Did anybody else, in the pre-ESS days, ever deliberately call a busy
number (like your own), and then have conversations with other people
doing the same thing? Back then, the busy signal for each switch came
from a common source, and you could, sort of, talk between beeps. We
called it the 'beep line', and their was much mourning when the
electronic switches made it go away. Remember, this was small town, pre
internet, pre chatline, pre-blog, pre-chatroom, pre cellphone, pre CB
radio, etc. If you couldn't drive, and it was too far to walk and too
crappy out to ride a bike, you took your social contact where you could
Yeah, we were pathetic.
How did you arrange these "beep talk sessions"? Did people just hang
around listening to busy signals hoping someone else joined the party?
"We were pathetic" might be the understatement of the year! <g>
We just cranked the handled and "Central" picked up and would plug us
onto the line--normally whether they were already talking or not... :)
And, of course, w/ the party line, all you had to do was pick up and
join in almost any time... :)
This worked best on old step offices (Stroger) since busy
tone was delivered to groups of 8 lines. The tone level
dropped as each new recipient was added, so it was easier to
talk over it. You all called the same busy number at the
same time to end up on the same tone source.
The "feature" didn't last long in college towns. It caused
all circuit busy for all 100 numbers in that group, ie: the
busy target was 555-1234, when 8 calls were setting on busy,
the rest of 555-1200 to 555-1299 couldn't receive calls.
Easy fix, busy tone was raised 20db, eight pairs of
resistors dropped it back to normal. That put 40 db loss
between each busy. Soldering resistors was a welcome break
from replacing relay contacts, washing the racks and floors,
for the new guy in 1968 ;-)
Thanks for the memory jogger, there. Now that I think about it, we (the
crowd I hung out with) would all call the number for the answering
machine at the local theatre (it played a 'what is on tonight recording
for about 45 seconds), since that is a number we all knew by heart, and
was usually busy anyway.
On Thu, 27 Mar 2008 05:17:21 -0500, email@example.com wrote:
If I dial my own number (7 digits) here I get a few seconds of silence
followed by a recording saying I must now include the area code.
Dialing 10 digits gives me a busy signal.
BTW, they started requiring 10 digits for all calls here about 3 years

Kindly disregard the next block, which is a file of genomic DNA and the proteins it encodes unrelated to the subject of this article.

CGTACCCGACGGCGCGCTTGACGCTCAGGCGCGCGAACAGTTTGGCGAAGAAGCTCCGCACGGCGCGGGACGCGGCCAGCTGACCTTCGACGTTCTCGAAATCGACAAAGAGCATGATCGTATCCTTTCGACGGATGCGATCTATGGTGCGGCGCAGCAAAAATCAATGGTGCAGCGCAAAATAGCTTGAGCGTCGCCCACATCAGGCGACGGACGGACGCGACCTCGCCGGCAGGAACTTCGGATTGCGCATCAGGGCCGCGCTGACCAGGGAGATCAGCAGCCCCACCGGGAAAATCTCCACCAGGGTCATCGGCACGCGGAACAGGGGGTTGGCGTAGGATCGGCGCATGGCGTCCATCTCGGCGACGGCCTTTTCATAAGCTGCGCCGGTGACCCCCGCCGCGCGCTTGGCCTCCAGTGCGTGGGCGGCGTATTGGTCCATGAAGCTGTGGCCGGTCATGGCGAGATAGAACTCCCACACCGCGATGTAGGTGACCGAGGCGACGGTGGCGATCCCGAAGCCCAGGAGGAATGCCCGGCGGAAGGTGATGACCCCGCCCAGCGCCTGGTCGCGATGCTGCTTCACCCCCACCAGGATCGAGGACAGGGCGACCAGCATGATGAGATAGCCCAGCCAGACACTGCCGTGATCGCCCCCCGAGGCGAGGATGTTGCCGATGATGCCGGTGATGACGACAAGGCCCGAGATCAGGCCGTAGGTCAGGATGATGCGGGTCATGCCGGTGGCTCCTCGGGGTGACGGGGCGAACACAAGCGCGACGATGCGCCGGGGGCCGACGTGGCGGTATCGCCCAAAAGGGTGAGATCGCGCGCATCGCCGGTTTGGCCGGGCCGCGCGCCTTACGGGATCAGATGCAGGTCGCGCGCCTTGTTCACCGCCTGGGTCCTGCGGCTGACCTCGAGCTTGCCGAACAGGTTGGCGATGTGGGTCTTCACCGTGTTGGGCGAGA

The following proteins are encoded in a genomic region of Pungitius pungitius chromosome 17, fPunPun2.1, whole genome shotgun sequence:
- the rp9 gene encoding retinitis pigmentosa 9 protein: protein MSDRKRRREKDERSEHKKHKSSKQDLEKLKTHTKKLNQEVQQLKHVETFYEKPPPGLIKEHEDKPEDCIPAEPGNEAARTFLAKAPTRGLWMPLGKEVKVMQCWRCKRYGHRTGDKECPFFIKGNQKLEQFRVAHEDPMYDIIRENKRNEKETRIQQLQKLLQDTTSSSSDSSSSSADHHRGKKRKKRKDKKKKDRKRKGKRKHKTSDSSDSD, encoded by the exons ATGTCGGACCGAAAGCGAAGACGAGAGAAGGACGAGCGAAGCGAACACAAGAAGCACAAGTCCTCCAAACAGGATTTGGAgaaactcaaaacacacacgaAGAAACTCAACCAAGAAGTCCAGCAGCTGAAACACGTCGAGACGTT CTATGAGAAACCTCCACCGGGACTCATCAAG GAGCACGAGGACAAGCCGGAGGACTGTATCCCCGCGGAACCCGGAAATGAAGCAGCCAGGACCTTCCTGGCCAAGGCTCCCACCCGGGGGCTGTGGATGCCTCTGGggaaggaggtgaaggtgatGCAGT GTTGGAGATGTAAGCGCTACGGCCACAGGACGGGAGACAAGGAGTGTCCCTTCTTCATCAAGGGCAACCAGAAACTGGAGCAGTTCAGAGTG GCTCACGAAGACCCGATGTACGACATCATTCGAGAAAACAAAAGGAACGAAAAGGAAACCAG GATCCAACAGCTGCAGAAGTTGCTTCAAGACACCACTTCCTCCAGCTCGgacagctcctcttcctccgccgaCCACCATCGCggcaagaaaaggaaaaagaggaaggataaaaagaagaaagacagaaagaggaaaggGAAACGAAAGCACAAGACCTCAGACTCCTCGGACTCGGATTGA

ago, because of a new "overlay" area code. I still haven't seen EVEN
ONE number that uses the new area code.
What can I say? it was a small town, with only 3-4 prefixes at the time.
Most weeknights after supper, there were people on there, as well as
late at night on non-school nights. In many ways, much like anonymous
chat sites are now- voices were pretty garbled, so lots of slamming
people and spreading rumors. I mainly lurked. I wouldn't hang on there
for hours (multiple siblings wanting to make or expecting calls would
have killed me), but phone was in the hall, so on the way back from the
can, I'd pop on there and see if there were any voices, and if the
subject matter was interesting. Kinda like nosy neigbors used to do on
party lines. One time, I was talking to a young lady that lived a ways
out of town, and I used some Bad Words, and caught an earful from her
old neighbor lady that liked to listen in.
The town I live in used to have just one prefix. That was before fax,
internet, and cellular phones. You used to be able to make a local
call by dialing only 5 digits. That's another thing that went away
re :You used to be able to make a local call by dialing only 5 digits
Slightly OT, but we moved our offices from downtown to the suburbs and
got new numbers because the 3 digit exchange couldn't be moved. In
fact, it's a whole new phone system, new phones, etc.
Anyway, downtown we could dial the last 4 digits to speak to a
coworker, now we have to dial all 7 digits for an internal call.
We have to dial 9 for an outside line and most ot the time I hit 9 out
of habit, thus making an outside call to talk to my assistant in the
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